Macbeth

Abridged from Shakespeare by Gareth McConaghie and Stuart Harvey

Youth Music Theatre UK in association with Lyric Theatre Belfast

New Town Theatre

From 19 August 2015 to 30 August 2015

Rating: ****

Review by Robin Strapp

Youth Music Theatre UK’s second show at the Fringe, in association with the Lyric Theatre Belfast, is a vibrant modern dress interpretation of this abridged version of Shakespeare’s Macbeth.

It is set in the future in a dystopian world where the digital world has come to a grinding halt.

The stage set consists of metal industrial fences with the cast on stage behind them creating an imposing tableau. There is excellent use of projection and a bank of television screens that reflect the action on stage and suggest further images.

This was going to be a very different version of Macbeth, in this story of greed, treachery, political ambition, regicide and cold-blooded murder.

The actors burst onto the stage with frenetic energy performing a skilful opening acrobatic movement sequence that sets the scene.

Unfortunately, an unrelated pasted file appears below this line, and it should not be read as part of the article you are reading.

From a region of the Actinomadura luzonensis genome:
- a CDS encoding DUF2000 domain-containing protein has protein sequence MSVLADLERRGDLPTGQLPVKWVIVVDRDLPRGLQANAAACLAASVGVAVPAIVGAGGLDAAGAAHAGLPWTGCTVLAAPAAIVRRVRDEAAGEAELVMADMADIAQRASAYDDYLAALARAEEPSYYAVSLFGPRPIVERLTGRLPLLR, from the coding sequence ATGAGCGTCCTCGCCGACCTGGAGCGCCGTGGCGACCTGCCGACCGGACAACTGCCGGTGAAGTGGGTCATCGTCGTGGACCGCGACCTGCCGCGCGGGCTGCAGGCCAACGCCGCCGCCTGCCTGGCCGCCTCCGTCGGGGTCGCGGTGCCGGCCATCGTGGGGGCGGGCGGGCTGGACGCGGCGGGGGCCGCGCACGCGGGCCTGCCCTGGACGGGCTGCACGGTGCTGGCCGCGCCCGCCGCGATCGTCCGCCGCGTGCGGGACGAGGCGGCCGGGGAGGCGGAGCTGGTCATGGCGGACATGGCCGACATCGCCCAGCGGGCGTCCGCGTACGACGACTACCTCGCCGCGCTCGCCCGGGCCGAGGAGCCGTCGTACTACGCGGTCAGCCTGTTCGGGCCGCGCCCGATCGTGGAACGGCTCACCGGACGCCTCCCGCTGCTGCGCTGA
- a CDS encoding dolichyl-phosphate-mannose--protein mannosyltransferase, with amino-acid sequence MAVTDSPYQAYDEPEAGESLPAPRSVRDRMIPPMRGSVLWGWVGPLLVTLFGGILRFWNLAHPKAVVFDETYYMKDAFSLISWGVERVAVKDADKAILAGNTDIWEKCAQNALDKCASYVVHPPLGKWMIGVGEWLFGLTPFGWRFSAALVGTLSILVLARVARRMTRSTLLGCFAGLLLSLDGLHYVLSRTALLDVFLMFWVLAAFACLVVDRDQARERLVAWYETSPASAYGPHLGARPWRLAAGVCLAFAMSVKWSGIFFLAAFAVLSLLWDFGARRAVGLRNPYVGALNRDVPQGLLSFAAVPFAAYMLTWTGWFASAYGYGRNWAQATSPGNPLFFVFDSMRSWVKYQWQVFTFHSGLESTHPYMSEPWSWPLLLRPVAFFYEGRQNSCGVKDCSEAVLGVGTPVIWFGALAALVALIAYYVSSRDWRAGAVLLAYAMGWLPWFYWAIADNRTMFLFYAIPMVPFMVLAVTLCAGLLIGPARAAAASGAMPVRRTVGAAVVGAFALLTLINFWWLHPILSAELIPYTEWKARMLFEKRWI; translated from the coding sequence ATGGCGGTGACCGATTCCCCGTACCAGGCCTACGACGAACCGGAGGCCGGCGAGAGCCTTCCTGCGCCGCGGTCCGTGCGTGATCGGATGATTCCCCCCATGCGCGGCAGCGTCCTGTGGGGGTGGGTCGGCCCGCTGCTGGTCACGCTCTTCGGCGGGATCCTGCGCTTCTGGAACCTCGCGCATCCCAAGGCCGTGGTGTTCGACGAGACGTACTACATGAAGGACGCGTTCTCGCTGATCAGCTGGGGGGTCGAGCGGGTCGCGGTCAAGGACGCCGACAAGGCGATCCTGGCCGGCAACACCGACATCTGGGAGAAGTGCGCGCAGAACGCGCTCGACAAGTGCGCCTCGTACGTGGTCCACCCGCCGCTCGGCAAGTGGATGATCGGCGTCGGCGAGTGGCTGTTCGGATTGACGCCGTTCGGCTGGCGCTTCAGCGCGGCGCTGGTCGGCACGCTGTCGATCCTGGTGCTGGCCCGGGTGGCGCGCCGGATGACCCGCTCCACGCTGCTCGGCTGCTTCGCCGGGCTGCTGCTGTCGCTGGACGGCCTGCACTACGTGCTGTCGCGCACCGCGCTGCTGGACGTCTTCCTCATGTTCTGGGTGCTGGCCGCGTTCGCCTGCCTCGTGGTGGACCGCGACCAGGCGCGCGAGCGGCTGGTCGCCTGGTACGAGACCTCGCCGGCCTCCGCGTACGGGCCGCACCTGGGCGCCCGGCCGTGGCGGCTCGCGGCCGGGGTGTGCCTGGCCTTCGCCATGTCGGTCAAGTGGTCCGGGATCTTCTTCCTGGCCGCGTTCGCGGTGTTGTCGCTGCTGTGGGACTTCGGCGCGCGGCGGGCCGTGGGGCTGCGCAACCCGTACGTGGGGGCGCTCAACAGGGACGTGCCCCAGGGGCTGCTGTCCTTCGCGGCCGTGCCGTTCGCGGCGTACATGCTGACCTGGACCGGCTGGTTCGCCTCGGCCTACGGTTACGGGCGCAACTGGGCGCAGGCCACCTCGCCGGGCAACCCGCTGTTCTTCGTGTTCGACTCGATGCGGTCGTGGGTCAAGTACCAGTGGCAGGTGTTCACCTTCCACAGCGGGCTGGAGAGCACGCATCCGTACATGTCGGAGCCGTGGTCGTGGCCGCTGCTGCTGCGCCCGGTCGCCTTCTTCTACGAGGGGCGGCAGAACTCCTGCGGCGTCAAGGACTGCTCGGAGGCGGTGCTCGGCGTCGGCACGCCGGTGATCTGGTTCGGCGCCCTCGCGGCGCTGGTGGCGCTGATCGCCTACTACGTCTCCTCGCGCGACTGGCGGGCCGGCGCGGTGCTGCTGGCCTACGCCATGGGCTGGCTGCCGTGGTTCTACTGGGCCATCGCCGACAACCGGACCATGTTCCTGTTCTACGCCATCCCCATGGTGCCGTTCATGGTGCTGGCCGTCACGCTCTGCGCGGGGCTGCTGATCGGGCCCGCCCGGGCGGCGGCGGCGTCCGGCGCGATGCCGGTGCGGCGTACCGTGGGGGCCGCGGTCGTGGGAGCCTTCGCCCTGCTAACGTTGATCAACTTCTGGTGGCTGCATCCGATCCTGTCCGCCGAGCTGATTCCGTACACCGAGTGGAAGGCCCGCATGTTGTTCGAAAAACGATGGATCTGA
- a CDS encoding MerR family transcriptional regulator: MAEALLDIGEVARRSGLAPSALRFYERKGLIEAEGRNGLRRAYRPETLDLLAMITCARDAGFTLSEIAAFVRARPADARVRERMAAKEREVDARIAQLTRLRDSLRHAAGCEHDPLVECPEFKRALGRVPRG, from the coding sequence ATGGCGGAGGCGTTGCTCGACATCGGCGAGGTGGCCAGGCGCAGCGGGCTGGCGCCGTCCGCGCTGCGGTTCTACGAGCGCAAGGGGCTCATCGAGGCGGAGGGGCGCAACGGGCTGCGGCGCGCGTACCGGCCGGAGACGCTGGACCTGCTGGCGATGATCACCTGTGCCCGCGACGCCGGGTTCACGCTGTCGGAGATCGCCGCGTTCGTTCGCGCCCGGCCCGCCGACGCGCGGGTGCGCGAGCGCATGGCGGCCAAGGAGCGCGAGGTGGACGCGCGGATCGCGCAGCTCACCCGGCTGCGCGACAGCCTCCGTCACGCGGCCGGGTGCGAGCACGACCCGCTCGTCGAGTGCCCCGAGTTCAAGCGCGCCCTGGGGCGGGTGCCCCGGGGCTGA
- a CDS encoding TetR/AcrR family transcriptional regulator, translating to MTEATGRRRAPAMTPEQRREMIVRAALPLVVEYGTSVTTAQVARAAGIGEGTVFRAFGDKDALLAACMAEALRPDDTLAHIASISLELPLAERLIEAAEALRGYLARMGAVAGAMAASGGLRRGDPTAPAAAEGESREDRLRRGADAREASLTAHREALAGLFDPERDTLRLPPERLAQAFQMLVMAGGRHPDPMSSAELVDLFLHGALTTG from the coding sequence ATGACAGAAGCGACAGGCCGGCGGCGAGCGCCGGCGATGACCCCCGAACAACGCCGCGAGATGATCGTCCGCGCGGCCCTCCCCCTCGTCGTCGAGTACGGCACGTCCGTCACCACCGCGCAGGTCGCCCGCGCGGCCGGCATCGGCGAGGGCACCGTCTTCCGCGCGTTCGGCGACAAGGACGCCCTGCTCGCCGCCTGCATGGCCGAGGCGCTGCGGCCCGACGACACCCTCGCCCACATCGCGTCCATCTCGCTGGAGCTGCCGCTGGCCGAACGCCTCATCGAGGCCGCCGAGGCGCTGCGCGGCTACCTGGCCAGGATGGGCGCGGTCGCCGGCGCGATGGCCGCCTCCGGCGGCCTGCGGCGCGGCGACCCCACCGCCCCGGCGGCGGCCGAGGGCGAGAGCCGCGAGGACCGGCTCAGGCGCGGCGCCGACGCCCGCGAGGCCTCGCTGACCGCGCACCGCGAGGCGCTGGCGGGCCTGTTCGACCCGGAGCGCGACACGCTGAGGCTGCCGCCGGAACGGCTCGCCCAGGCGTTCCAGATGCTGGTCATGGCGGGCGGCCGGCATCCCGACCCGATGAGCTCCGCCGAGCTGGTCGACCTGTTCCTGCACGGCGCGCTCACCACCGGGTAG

The music is played live with the band on either side of the stage and also musicians who weave in and out of the action. It is a varied and vibrant score by Garth McConaghie and the company sing with gusto. The harmonies are particularly impressive.

The choreography by Rachel Birch-Lawson is breathtaking and the large cast of more than 40 are exceedingly well disciplined and committed. The fight sequences are exhausting to watch.

The witches are a menacing chorus of 9 as they cast their spells on the, “Thane of Cawdor who will be king thereafter.” The use of skipping ropes to manoeuvre the characters around the stage emphasises the control they have over them.

As Macbeth, Sam Garioch gives a powerful performance with a strong stage presence and voice as does Rob Peacock as a splendid Banquo.

Lady Macbeth (Molly Coffey) creates a tortured character in the “out, out damn spot” scene.

The ensemble work is particularly striking and a strength in this spirited and dynamic production skilfully directed by Stuart Harvey.